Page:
With post-production on First Signal coming to an end, it seemed fitting that I finished a draft of the sequel early last week. Titled First Launch, the story picks up two years after events in First Signal. While First Signal introduced the First World Universe in a very contained environment, First Launch is entirely the opposite. With the majority of primary characters returning, the logline “The President faces a military coup and extrasolar war when a covertly built second generation space shuttle reveals a worldwide military destined to confront an alien presence on Earth,” sets the story shortly before the 2016 Presidential election.
While I’m glad to have finished a draft to the sequel of First Signal, my priority is to see that First Signal properly exits post-production as I plan for general marketing and distribution. As for distribution, this past week I was approached by a theater to have First Signal screen in July. While I normally would have jumped at the opportunity, I honestly can’t commit one way or another until we learn when restrictions are being lifted. I do know one thing, so long as mask requirements (something I vehemently disagree with) are order of the day there’s no point, or joy, in having a theatrical screening. While our governor may employ Orwellian powers in Massachusetts, he has no power or jurisdiction of its citizens outside this tiny state. Thus, I’m looking at screening opportunities outside of New England and the country.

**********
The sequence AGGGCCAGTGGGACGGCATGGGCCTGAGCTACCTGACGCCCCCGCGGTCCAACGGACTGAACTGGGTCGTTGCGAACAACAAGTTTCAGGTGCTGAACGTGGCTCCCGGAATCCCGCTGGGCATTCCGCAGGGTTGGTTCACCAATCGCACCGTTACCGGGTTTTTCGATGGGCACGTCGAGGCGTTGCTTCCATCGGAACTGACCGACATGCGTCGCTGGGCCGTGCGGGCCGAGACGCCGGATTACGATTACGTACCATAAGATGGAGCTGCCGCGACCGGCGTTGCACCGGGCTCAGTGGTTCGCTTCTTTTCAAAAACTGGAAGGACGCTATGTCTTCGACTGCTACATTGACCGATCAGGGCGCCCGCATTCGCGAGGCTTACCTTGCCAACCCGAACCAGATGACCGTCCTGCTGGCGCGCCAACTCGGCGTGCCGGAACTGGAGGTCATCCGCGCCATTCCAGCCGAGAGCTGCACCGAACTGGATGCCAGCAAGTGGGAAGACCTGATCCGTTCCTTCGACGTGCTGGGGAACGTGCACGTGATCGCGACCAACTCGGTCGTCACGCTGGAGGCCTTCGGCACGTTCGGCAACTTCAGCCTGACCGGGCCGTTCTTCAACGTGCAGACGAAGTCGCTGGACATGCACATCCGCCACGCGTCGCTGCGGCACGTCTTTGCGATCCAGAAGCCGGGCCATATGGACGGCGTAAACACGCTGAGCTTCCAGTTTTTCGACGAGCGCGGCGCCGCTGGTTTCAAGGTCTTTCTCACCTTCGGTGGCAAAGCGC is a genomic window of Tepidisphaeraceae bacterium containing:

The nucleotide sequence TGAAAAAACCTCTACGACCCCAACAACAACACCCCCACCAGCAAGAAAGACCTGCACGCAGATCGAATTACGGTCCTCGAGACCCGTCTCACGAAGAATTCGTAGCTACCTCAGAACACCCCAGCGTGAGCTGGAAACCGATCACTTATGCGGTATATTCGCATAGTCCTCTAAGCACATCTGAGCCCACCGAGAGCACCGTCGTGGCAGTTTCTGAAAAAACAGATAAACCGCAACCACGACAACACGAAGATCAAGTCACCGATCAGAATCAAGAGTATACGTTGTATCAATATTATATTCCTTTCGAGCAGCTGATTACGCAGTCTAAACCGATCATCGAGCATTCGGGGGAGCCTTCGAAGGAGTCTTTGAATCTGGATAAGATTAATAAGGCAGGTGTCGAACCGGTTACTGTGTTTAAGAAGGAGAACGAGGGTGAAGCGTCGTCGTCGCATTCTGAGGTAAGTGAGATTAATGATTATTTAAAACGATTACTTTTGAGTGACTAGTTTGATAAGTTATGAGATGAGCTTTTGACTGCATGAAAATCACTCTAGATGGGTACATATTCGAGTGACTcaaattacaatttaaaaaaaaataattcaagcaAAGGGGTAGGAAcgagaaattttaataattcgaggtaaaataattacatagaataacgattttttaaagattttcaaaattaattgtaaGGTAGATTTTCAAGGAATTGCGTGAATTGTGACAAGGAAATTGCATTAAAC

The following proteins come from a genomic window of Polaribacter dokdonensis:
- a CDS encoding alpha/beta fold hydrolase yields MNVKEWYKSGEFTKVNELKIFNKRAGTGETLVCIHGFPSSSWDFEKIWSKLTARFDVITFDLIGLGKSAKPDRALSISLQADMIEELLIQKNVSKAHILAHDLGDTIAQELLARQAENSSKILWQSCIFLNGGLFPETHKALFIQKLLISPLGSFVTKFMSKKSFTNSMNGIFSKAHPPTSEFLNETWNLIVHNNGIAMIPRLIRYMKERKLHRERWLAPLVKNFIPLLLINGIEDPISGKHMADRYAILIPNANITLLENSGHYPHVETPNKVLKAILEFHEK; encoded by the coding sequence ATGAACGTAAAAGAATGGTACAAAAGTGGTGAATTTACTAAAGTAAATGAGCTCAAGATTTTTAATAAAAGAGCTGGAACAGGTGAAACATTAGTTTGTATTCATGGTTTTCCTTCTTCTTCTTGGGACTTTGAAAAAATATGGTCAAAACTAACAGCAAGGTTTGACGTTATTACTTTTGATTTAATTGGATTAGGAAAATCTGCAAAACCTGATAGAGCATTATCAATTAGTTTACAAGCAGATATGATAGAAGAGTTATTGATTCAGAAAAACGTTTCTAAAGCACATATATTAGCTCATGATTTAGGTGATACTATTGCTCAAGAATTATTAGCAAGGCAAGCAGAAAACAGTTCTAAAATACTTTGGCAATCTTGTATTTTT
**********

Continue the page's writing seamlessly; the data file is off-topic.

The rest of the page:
I am, however, considering “attending” the virtual Cannes Marché du Film in June. As the fees are negligible, it certainly doesn’t hurt to try and see what comes of it. There’s no question that by the end of the summer, theaters worldwide will be open and the markets will endeavor to return to some sort of normalcy.
While the large theater chains can tap into a variety of reserves and credit lines, it’s the independent theaters that are most at risk during these perilous times. As their only source of revenue are ticket sales, the real concern in the industry is that some of them just won’t make it and that a vital link for independent films will simply disappear. Unless you have a robust concession, ticket sales alone just don’t carry theaters. Simply, the box office percentage that’s shared with the distributor just varies too greatly between films.
But with every economic upheaval, there is always a revelation of something new or in this case a return. How many of us remember drive-in movie theaters? I remember the days when we would all pile into the car, drive up to a parking spot, place a speaker on the side of the car and watch a film unfold on a giant screen. It’s no surprise, that moviegoers are starting to look at the drive-in as a solid alternative while the traditional theatrical experience is sorted.